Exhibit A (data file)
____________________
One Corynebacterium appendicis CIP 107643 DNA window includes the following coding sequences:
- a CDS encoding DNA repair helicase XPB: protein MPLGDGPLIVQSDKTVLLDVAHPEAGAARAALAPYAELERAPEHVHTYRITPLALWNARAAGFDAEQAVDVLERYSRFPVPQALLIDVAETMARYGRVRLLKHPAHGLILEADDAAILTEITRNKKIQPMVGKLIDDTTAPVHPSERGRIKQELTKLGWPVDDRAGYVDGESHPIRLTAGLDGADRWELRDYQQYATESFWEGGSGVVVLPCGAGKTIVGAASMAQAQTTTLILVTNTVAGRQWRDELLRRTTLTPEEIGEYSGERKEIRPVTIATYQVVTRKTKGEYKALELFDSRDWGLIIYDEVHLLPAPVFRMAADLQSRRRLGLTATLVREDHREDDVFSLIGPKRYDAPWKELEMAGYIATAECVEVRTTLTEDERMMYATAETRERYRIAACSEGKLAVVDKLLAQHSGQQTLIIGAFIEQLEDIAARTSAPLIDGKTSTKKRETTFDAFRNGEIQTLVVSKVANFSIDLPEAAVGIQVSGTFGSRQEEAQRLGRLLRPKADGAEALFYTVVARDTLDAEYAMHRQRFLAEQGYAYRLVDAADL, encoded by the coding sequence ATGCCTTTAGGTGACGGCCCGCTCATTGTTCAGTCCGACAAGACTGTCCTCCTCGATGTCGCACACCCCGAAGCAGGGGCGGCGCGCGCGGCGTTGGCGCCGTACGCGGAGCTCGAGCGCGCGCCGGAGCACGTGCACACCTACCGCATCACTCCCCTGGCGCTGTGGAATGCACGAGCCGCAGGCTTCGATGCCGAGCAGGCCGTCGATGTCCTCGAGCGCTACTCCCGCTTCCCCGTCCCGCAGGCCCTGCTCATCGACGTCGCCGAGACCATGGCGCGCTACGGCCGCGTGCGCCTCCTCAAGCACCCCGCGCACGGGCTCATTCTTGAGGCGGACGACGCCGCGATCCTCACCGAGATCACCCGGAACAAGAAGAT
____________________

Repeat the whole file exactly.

One Corynebacterium appendicis CIP 107643 DNA window includes the following coding sequences:
- a CDS encoding DNA repair helicase XPB: protein MPLGDGPLIVQSDKTVLLDVAHPEAGAARAALAPYAELERAPEHVHTYRITPLALWNARAAGFDAEQAVDVLERYSRFPVPQALLIDVAETMARYGRVRLLKHPAHGLILEADDAAILTEITRNKKIQPMVGKLIDDTTAPVHPSERGRIKQELTKLGWPVDDRAGYVDGESHPIRLTAGLDGADRWELRDYQQYATESFWEGGSGVVVLPCGAGKTIVGAASMAQAQTTTLILVTNTVAGRQWRDELLRRTTLTPEEIGEYSGERKEIRPVTIATYQVVTRKTKGEYKALELFDSRDWGLIIYDEVHLLPAPVFRMAADLQSRRRLGLTATLVREDHREDDVFSLIGPKRYDAPWKELEMAGYIATAECVEVRTTLTEDERMMYATAETRERYRIAACSEGKLAVVDKLLAQHSGQQTLIIGAFIEQLEDIAARTSAPLIDGKTSTKKRETTFDAFRNGEIQTLVVSKVANFSIDLPEAAVGIQVSGTFGSRQEEAQRLGRLLRPKADGAEALFYTVVARDTLDAEYAMHRQRFLAEQGYAYRLVDAADL, encoded by the coding sequence ATGCCTTTAGGTGACGGCCCGCTCATTGTTCAGTCCGACAAGACTGTCCTCCTCGATGTCGCACACCCCGAAGCAGGGGCGGCGCGCGCGGCGTTGGCGCCGTACGCGGAGCTCGAGCGCGCGCCGGAGCACGTGCACACCTACCGCATCACTCCCCTGGCGCTGTGGAATGCACGAGCCGCAGGCTTCGATGCCGAGCAGGCCGTCGATGTCCTCGAGCGCTACTCCCGCTTCCCCGTCCCGCAGGCCCTGCTCATCGACGTCGCCGAGACCATGGCGCGCTACGGCCGCGTGCGCCTCCTCAAGCACCCCGCGCACGGGCTCATTCTTGAGGCGGACGACGCCGCGATCCTCACCGAGATCACCCGGAACAAGAAGAT